A 2022 report from the Harvard Business Review (HBR) took a look at three years of in-depth employee and financial data from over 1,000 businesses across the U.S. They found that if an organization could move from the bottom quartile to the top quartile in each of the employee experience metrics included in the report, that they would increase their revenue beyond 50%, with profits trailing close behind that number. This was especially true with customer-facing workers in retail storefronts where full-time, tenured representatives with more experience generated more sales – from $57 per person-hour worked to $87 per person-hour. Additionally, operating profits showed that improvements to the Ex result in a 45% increase in profits per person-hour, from $41 to $59.
The results painted a very clear picture – positive changes to the employee experience such as reducing turnover and continued career development are a strong driver of revenue and profits. Simply put, a great employee experience leads to happier customers, especially in retail roles, which gives your organization the competitive advantage.
Customers are central to the success of any business, so much so that they have become the obsession of some of today’s most prolific corporate leaders. Jeff Bezos, CEO of Amazon, writes, “You can be competitor-focused, you can be product-focused, you can be technology-focused, you can be business-model-focused… But in my view, obsessive customer-focus is by far the most protective of Day 1 vitality.” For a long time that ideology meant sacrificing the welfare of employees throughout the supply chain, from warehouse pickers to site managers, just to provide a high-quality consumer experience. Through years of refinement reaching toward the perceived perfection of an “always-on” supply chain, those same leaders lost sight of the human element behind the wheel. When decisions made in board rooms by professionals in suits to drive profits began to adversely affect drivers, packers, and retail representatives – profits plateaued we all began to wake up to something we should have realized all along. It is impossible to have happy customers without happy employees.
Glassdoor reports a strong statistical link between employee experience and customer satisfaction amongst some of the world’s biggest brands. While company leaders strive to put their customers first, research has shown that a clear way to achieve that is by building a foundation with highly engaged employees. The Harvard Business Review took a deep dive into Glassdoor metrics, looking at the opinions of 300,000 U.S. customers across 293 enterprise companies spanning 13 unique industries. They took a look at the average Glassdoor rating (1-5 stars) in addition to the The American Customer Satisfaction Index (ACSI, 0-100) score annually for a 10-year period between 2008 and 2018. The results drew a clear parallel between employee experience and customer satisfaction. Let’s buckle up and get a bit technical here. HBR found that each one-star employee satisfaction rating on Glassdoor correlates to a 1.3-point out of 100 improvement to Cx scores on the ACSI scale. This number is twice as large in industries with direct customer-facing roles such as retail, food service, healthcare, or sales where the ACSI score jumped 3.2 points for every 1-star improvement.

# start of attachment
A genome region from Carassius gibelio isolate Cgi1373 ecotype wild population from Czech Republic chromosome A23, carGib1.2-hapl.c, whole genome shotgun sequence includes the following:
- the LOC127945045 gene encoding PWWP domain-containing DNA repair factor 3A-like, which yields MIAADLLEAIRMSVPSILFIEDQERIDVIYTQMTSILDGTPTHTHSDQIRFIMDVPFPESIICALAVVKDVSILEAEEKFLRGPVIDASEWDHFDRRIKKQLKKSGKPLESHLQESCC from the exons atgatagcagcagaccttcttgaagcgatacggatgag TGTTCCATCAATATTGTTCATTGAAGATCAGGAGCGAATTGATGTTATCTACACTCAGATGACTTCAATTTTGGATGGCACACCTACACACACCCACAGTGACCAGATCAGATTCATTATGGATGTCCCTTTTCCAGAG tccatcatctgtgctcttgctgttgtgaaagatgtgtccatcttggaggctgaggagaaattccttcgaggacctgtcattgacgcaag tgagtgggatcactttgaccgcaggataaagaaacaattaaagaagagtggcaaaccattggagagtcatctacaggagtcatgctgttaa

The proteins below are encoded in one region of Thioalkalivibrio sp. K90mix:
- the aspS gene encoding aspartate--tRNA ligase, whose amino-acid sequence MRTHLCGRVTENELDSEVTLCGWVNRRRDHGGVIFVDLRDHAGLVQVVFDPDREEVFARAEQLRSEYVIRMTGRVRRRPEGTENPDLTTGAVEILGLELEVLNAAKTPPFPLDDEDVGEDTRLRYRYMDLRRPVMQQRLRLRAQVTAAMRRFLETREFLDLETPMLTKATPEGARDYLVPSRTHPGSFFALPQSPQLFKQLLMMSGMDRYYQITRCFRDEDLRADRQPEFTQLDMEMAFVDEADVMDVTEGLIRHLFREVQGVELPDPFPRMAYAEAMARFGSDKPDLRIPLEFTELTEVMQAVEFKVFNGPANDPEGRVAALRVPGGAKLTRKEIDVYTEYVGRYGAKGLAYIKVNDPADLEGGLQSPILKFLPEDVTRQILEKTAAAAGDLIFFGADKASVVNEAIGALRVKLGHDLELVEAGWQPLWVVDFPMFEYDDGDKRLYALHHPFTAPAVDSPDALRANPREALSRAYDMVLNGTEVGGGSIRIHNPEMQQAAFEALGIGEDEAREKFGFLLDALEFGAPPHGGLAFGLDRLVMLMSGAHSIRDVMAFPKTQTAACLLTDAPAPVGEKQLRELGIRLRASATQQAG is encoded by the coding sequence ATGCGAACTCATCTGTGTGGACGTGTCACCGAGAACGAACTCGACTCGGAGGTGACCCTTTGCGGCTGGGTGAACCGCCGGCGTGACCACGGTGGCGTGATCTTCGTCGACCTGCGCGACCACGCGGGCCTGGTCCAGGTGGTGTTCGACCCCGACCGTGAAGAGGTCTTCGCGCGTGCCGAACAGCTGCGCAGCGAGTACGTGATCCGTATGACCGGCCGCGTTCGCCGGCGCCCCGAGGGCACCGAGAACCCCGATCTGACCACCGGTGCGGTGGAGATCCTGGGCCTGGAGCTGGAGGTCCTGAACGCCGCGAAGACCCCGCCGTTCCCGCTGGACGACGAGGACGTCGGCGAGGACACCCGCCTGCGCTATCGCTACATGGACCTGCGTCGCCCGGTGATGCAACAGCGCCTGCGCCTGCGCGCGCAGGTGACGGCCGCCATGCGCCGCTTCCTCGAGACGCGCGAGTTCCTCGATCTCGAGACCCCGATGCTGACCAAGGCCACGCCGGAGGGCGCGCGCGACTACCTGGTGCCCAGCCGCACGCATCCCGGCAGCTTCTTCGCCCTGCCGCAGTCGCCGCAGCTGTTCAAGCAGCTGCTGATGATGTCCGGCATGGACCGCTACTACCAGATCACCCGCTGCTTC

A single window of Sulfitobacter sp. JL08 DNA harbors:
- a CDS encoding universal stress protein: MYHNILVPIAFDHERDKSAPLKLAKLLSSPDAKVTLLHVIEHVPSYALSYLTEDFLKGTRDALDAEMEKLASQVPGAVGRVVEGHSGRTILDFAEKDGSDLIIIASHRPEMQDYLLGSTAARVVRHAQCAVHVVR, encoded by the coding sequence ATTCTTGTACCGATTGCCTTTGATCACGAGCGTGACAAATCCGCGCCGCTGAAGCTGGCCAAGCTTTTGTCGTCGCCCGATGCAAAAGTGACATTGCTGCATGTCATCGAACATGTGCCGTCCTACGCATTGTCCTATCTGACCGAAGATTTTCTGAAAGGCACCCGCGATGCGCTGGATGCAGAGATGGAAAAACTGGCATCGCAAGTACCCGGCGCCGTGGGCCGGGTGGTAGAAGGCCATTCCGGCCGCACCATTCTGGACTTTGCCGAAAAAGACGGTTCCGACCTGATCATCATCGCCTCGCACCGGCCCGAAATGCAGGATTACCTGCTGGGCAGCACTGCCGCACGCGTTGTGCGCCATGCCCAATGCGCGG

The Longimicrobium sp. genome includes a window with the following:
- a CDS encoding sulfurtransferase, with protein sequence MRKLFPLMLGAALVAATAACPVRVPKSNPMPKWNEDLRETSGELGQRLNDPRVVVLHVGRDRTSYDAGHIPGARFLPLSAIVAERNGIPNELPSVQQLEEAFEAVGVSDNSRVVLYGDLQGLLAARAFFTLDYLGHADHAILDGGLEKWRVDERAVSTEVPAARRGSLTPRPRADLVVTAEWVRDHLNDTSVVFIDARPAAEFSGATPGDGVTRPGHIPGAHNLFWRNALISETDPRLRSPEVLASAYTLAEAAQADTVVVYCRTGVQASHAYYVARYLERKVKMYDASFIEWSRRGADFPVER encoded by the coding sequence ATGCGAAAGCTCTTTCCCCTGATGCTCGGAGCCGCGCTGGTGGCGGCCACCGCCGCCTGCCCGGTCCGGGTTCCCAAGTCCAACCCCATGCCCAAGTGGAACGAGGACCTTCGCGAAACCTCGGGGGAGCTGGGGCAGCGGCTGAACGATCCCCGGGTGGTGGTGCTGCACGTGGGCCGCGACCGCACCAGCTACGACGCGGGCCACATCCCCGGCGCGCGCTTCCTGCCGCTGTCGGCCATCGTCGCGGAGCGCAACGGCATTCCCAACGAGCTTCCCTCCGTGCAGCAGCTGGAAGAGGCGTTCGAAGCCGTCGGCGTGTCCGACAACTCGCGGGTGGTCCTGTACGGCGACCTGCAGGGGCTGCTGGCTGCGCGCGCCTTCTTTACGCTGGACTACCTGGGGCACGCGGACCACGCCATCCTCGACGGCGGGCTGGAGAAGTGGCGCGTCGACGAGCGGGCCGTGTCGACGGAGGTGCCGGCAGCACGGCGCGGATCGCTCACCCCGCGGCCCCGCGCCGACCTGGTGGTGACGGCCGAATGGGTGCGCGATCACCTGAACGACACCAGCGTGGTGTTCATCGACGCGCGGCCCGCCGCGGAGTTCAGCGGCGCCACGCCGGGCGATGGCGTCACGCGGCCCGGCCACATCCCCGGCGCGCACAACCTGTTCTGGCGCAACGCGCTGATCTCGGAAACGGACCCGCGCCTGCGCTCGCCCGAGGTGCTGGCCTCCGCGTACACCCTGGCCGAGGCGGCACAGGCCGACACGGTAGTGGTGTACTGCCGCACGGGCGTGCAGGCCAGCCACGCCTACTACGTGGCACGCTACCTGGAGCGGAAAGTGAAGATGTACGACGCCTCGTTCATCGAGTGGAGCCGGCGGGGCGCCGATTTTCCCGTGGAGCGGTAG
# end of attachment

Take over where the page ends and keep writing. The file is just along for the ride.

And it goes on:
Alright, so there’s a clear connection between Cx and Ex, so what? A study published in the Journal of Marketing titled, “Customer Satisfaction and Stock Prices.” indicates that each 1% improvement to an organization’s ACSI score is associated with a 4.6% increase in overall stock market value. This means that for every one-star improvement on Glassdoor employer ratings, leaders should expect a 7.8% to 18.9% improvement in long-term market valuation depending on the industry.
All of this to say that if you want to develop a world-class, customer-first strategy then building a best-in-class employee experience is a necessary precondition for success – something successful CEOs, revenue teams, and HR professionals can’t ignore much longer.
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Tom Goyette, Product Marketing Manager | email@example.com
Tom Goyette is a Product Marketing Manager at WorkStep. With experience in start-up and enterprise level SaaS and eCommerce organizations, Tom excels at managing and creating content, marketing, and analytics. Tom believes people are at the center of every great organization and is eager to share stories that highlights the value of the employee voice.